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Smoking Remington 1100 ??

1878 Views 11 Replies 11 Participants Last post by  ExFedex
At 80+ years I have dug out my 1100 trapgun again. Have noticed some smoke from ejection port after firing and the occasional flame over the years. I now also notice that the morning following a night shoot my eyes burn a bit and nose is plugged somewhat. Recently my son was shooting trap with me and commented that my gun really puts out a lot of smoke. I am shooting 7/8 oz.reloads using Promo powder. Have been shooting the gun "wet" with Rem Oil on magazine tube and gas chamber. Recent thread mentioned a dieseling effect in the gas chamber when "run wet". Both my 1100 guns are early flat rib guns with no barrel mods done at all. Is this perhaps a sign of a worn out gun and some kind of blow by?
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· Sky Buster
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Switch to Breakfree CLP and don't leave the gas chamber wet. Magazine tube is fine. Some European shells have an acrid smoke. What ammunition are you using? I doubt your 1100 is worn out.
I had the same problem with one of my 1100 trap guns. I traced the problem to insufficient
crimp depth and to light a powder charge. Once I set the crimp to .55 and up'd the powder
charge .3 tenths of a grain the problem disappeared. See if it happens with factory loads.
 

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I had that problem also. I found the primer made a difference. I got more flame out of the ejection port with Euro primers, in particular Noblesport and Fiocchi. I was loading 1 ounce with Promo but now it is whatever I can find.
 

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I am doing some testing with Promo and different primers, although shooting an over/under. I will let you know if anything is relative to the situation, and what I can discover that might be useful. Shooting 7/8oz from STS hulls. I loaded some with Fiocchi primers and it seemed dirty with some unburned powder (loads are textbook loads from Alliant, except the primer).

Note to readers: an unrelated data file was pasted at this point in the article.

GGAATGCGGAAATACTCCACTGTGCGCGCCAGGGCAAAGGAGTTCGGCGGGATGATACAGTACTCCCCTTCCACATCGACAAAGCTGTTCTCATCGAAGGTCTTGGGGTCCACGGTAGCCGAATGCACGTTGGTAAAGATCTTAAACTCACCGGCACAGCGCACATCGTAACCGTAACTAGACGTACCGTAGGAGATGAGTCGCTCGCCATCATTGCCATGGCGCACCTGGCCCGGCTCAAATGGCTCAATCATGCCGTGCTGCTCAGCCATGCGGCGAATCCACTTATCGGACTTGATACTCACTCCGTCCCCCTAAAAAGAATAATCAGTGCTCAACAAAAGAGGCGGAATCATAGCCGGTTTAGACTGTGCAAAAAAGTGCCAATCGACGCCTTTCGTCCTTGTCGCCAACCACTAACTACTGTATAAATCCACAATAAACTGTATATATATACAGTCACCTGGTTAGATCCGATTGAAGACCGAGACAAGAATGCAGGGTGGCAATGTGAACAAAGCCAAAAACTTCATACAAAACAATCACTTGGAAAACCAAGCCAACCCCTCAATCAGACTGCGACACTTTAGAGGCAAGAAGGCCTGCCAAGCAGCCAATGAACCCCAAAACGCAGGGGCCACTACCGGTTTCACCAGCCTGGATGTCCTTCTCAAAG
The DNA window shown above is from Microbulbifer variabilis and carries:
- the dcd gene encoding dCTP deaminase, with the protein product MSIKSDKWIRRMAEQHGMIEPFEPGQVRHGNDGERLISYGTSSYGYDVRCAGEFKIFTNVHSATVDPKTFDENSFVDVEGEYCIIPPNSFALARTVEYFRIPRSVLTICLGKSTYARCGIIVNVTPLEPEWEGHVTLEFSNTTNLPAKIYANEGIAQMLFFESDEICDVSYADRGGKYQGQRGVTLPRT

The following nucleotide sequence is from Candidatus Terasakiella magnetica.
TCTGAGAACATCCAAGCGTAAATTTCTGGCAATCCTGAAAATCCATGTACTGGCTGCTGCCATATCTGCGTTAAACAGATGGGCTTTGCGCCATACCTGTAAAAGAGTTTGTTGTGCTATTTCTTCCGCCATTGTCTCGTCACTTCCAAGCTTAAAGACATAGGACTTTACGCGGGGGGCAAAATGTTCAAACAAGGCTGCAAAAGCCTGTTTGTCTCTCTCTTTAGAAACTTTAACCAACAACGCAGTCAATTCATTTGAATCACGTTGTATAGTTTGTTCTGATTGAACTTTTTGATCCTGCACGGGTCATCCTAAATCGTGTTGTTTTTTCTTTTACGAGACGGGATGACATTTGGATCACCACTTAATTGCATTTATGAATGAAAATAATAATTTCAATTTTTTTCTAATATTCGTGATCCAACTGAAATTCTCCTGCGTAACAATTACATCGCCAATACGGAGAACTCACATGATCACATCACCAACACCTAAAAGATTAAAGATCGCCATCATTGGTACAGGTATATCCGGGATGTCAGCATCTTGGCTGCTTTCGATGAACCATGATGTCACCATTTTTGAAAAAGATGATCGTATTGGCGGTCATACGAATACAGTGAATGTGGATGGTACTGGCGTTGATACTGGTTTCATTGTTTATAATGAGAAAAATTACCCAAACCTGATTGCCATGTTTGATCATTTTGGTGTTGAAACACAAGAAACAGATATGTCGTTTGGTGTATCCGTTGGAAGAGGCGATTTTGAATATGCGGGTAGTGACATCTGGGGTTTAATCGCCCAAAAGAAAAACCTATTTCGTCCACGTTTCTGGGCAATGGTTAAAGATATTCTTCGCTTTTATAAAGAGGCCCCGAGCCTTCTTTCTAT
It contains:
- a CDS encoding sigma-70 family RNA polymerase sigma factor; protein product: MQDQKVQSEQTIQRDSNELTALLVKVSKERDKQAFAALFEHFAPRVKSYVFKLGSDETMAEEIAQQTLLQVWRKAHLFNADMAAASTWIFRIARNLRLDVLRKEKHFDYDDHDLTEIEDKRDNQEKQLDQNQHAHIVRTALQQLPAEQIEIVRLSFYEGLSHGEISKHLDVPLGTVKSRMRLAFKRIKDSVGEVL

Will offer info if anything useful.
 

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At 80+ years I have dug out my 1100 trapgun again. Have noticed some smoke from ejection port after firing and the occasional flame over the years. I now also notice that the morning following a night shoot my eyes burn a bit and nose is plugged somewhat. Recently my son was shooting trap with me and commented that my gun really puts out a lot of smoke. I am shooting 7/8 oz.reloads using Promo powder. Have been shooting the gun "wet" with Rem Oil on magazine tube and gas chamber. Recent thread mentioned a dieseling effect in the gas chamber when "run wet". Both my 1100 guns are early flat rib guns with no barrel mods done at all. Is this perhaps a sign of a worn out gun and some kind of blow by?
I would guess low pressure with 7/8 oz making for inefficiant burn and smoke.
 

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There’s nothing wrong with your 1100! It’s strictly a shell issue. As has been suggested, you’re getting an incomplete burn/combustion and as the shell ejects, powder grains are still burning as the bolts opens and these cause the “flame” that you see! If you ever shoot at night, under the lights, you’ll see lots of flash from any semi auto, not just 1100’s. It’s relatively harmless and is one of the reasons to wear quality shooting glasses.
 

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I agree these issues are shell related. That said, when I was shooting an 1100 a lot ( I kept a matched pair on hand in the event of a breakdown mid-match)
I ran them dry. Cleaned THOROUGHLY after EVERY use. I used 4/0 steel wool to polish the outside of the magazine tube and the inside ( contact) surfaces of the rings. My experience with well maintained 1100’s and quality ammunition, using both factory and my reloads has been excellent.
 

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Discussion Starter · #12 ·
Thanks for your input gentlemen. I tried my reloads in a break open gun last night and there was quite a bit of smoke and powder residue in the barrel. More residue in the shells using some vintage CCI 209 primers than shells with the most recent Win 209's. Shooters not familiar with the Winter time flames from the ejection port really get excited when the hull is still flaming while hanging in the shell catcher. In the past I have told them its a built in hand warmer from Remington. Thanks again.
 
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